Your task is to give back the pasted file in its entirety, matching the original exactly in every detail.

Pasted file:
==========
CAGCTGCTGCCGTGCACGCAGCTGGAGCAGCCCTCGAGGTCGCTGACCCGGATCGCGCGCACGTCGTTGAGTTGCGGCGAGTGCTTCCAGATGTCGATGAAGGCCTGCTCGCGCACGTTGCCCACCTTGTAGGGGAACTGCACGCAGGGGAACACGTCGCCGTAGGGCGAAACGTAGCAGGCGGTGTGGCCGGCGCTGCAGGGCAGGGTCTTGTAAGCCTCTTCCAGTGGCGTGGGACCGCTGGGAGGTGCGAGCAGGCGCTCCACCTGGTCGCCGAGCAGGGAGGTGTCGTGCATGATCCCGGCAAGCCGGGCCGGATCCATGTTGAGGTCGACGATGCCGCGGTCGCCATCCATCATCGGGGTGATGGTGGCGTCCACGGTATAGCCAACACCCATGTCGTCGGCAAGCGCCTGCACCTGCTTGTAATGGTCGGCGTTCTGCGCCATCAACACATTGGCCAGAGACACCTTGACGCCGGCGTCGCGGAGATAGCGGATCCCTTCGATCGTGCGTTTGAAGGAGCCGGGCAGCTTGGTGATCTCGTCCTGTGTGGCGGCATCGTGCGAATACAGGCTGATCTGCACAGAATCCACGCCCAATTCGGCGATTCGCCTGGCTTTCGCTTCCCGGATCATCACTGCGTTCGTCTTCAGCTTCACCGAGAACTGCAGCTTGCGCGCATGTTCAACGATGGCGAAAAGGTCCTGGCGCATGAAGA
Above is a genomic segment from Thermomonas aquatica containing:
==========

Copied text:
CAGCTGCTGCCGTGCACGCAGCTGGAGCAGCCCTCGAGGTCGCTGACCCGGATCGCGCGCACGTCGTTGAGTTGCGGCGAGTGCTTCCAGATGTCGATGAAGGCCTGCTCGCGCACGTTGCCCACCTTGTAGGGGAACTGCACGCAGGGGAACACGTCGCCGTAGGGCGAAACGTAGCAGGCGGTGTGGCCGGCGCTGCAGGGCAGGGTCTTGTAAGCCTCTTCCAGTGGCGTGGGACCGCTGGGAGGTGCGAGCAGGCGCTCCACCTGGTCGCCGAGCAGGGAGGTGTCGTGCATGATCCCGGCAAGCCGGGCCGGATCCATGTTGAGGTCGACGATGCCGCGGTCGCCATCCATCATCGGGGTGATGGTGGCGTCCACGGTATAGCCAACACCCATGTCGTCGGCAAGCGCCTGCACCTGCTTGTAATGGTCGGCGTTCTGCGCCATCAACACATTGGCCAGAGACACCTTGACGCCGGCGTCGCGGAGATAGCGGATCCCTTCGATCGTGCGTTTGAAGGAGCCGGGCAGCTTGGTGATCTCGTCCTGTGTGGCGGCATCGTGCGAATACAGGCTGATCTGCACAGAATCCACGCCCAATTCGGCGATTCGCCTGGCTTTCGCTTCCCGGATCATCACTGCGTTCGTCTTCAGCTTCACCGAGAACTGCAGCTTGCGCGCATGTTCAACGATGGCGAAAAGGTCCTGGCGCATGAAGA
Above is a genomic segment from Thermomonas aquatica containing: